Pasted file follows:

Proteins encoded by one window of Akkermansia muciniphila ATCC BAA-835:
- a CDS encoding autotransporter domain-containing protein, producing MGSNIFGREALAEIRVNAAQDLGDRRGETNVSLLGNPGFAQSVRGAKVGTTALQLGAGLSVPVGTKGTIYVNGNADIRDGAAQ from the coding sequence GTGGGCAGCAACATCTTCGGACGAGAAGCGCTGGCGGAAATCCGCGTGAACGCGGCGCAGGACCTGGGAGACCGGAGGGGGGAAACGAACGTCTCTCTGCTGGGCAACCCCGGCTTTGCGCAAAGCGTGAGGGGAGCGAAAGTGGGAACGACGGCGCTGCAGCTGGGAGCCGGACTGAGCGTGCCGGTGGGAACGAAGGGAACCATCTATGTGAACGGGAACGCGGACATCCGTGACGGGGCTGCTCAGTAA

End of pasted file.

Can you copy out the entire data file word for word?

Proteins encoded by one window of Akkermansia muciniphila ATCC BAA-835:
- a CDS encoding autotransporter domain-containing protein, producing MGSNIFGREALAEIRVNAAQDLGDRRGETNVSLLGNPGFAQSVRGAKVGTTALQLGAGLSVPVGTKGTIYVNGNADIRDGAAQ from the coding sequence GTGGGCAGCAACATCTTCGGACGAGAAGCGCTGGCGGAAATCCGCGTGAACGCGGCGCAGGACCTGGGAGACCGGAGGGGGGAAACGAACGTCTCTCTGCTGGGCAACCCCGGCTTTGCGCAAAGCGTGAGGGGAGCGAAAGTGGGAACGACGGCGCTGCAGCTGGGAGCCGGACTGAGCGTGCCGGTGGGAACGAAGGGAACCATCTATGTGAACGGGAACGCGGACATCCGTGACGGGGCTGCTCAGTAA